A close-up view of the hole-making process shows the Ingersoll Hi-Feed Deka face mill producing chips, partway through a complete hole. The tool withstands the lateral and impact forces associated with corkscrew milling, the developer noted, and because it has twice the diameter of the previous solid-carbide end mill it is less susceptible to deflection, and it leaves no slug.
Making large holes in ferrous metals can bepretty slow going. Big twist drills take a lot of power, and can be expensive and hard-to-find in odd sizes. Flame cutting will work only if the material is flat plate, plus it is a cumbersome process and leaves a lot of finishing work to be done. Trepanning, involving expensive, dedicated tools, is limited to repetitive, high-volume work. Orbital milling is faster and more versatile, but there is always the risk of snapping off the brittle solid-carbide end mills.
Recently, Baldor Electric Co.’s Gainesville, Ga. plant improved the large hole-making process for one part so successfully that it adapted the approach for 10 other jobs at there — and its now being considering for jobs at several other Baldor Electric plants.
Baldor manufactures electric motors and adjustable speed drives, and the Gainesville operation has 400 employees producing AC and DC motors (1-1,500 HP).
By switching from orbital milling to corkscrew milling with an indexable, Ingersoll Cutting ToolsHi-Feed Deka face mill for holes over 1.500 inches, Baldor has cut the process cycle time by an average of three to one, and improved tool life by 10 to one. Then, a boring sequence finishes the holes, as before. The annualized saving from the process change at Baldor Gainesville is estimated at more than $40,000 annually.
The switch got its start early in 2010 when Darimus Glasper, manufacturing engineering technician at Gainesville, started looking around for a faster way to open three-inch holes in a ductile iron casting with two-inch thick walls. The part is an explosion-proof cover that encloses the electrical leads in large motors. Baldor Gainesville’s annual production volume is 100 of these pieces, performed intermittently in 10-piece lots.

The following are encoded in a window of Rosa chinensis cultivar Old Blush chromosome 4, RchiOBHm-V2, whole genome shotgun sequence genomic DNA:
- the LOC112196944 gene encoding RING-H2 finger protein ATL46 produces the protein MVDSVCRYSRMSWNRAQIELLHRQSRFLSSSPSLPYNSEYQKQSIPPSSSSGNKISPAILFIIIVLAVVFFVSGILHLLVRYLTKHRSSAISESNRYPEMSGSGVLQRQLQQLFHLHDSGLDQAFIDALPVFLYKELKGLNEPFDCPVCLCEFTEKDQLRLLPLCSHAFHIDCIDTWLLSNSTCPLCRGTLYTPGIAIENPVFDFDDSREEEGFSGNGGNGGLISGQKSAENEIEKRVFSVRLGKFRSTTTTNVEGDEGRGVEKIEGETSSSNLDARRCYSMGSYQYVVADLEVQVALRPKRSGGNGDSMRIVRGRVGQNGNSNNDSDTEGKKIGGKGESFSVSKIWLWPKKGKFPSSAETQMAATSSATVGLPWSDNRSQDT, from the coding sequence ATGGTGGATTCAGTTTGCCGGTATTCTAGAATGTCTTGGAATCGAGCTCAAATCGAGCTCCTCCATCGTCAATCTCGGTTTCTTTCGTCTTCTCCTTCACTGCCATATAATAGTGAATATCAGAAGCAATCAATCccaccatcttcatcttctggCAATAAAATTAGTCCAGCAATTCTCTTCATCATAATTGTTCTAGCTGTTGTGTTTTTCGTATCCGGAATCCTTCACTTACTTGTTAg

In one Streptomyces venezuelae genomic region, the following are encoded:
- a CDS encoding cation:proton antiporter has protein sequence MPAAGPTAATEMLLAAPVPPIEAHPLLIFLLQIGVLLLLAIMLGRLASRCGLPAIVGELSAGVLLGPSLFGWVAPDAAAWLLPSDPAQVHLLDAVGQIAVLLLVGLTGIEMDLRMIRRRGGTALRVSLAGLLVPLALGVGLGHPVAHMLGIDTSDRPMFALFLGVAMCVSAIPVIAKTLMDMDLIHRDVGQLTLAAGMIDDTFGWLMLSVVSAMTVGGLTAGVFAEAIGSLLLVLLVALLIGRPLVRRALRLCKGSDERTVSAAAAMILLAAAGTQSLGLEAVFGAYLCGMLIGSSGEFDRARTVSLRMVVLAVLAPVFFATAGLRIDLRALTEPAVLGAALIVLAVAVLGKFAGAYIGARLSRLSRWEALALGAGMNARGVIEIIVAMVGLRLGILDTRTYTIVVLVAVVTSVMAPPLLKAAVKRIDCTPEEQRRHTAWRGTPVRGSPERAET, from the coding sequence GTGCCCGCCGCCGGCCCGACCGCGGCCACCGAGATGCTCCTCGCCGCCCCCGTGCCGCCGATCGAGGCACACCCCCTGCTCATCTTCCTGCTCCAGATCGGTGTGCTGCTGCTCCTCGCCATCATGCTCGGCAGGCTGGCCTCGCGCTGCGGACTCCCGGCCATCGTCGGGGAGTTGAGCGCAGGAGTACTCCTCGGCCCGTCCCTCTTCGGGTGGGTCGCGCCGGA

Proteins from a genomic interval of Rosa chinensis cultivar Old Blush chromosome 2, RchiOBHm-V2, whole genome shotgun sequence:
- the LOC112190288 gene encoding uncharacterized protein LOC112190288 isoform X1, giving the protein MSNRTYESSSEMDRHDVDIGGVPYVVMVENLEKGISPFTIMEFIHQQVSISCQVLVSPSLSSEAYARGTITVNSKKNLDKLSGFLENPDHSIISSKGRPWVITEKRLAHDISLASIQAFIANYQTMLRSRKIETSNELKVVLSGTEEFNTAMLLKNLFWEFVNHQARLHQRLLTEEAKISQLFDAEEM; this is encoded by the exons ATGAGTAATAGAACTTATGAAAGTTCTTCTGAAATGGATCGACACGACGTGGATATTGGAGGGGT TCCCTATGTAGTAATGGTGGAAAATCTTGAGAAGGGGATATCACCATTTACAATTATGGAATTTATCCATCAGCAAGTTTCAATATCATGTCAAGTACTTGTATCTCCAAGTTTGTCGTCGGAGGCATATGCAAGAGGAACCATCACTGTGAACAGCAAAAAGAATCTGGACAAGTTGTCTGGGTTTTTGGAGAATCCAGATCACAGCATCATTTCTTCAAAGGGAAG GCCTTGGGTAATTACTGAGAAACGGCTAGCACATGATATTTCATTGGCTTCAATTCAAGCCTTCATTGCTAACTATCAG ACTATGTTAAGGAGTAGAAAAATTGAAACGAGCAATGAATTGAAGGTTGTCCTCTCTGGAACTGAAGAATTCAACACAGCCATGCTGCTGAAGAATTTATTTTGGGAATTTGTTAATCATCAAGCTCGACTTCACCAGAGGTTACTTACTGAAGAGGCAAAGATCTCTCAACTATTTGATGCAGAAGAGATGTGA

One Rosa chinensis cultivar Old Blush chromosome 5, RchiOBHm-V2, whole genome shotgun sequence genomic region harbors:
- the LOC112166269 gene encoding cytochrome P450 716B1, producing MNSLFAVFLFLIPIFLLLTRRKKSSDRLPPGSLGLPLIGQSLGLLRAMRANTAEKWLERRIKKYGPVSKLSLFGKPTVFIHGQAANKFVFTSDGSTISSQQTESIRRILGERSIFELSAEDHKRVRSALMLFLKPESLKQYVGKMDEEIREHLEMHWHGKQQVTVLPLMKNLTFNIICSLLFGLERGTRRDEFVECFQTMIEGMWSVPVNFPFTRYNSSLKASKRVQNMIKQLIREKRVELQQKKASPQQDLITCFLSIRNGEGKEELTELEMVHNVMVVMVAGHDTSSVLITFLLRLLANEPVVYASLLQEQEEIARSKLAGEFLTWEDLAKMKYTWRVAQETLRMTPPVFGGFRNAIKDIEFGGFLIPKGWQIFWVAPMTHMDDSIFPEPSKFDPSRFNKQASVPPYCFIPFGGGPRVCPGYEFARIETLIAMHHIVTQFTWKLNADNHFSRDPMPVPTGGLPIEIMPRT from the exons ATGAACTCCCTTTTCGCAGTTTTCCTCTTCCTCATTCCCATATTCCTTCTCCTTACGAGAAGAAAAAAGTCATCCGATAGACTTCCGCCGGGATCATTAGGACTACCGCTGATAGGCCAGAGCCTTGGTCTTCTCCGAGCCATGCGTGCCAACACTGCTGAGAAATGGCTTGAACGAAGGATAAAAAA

“Because of the workpiece geometry, the holes must be drilled from solid in a long-reach setup,” Glasper said. “Not only was it slow going with the orbiting method and the solid-carbide too: we also went through a lot of tools.” Moreover, he recalled that operators were concerned because the spindle load meter read 90% even at that slow rate.
At the time, Baldor’s standard approach to roughing out the holes was orbital milling with a 3/4-inch, four-flute solid carbide end mill. In orbital milling, the technique is to plunge about 0.100 inch and then orbit the tool at a very careful feedrate (so it will not snap off, as brittle solid carbide end mills are likely to do.) Then, the process is repeated until there is a break through, with the hope that the resulting slug doesn’t pose a safety hazard or damage the tool. It’s basically start-and-stop. For each hole that Baldor machinists produced in the two-inch thick walls, they had to follow about 20 steps.
Glasper chose the explosion proof cover as a starting point in the search for productivity improvements because, as one of higher-volume items requiring large holes, Baldor would readily recognize the savings because of it cost. “Solve it on the highest-volume part, and we get the biggest immediate payback,” he explained.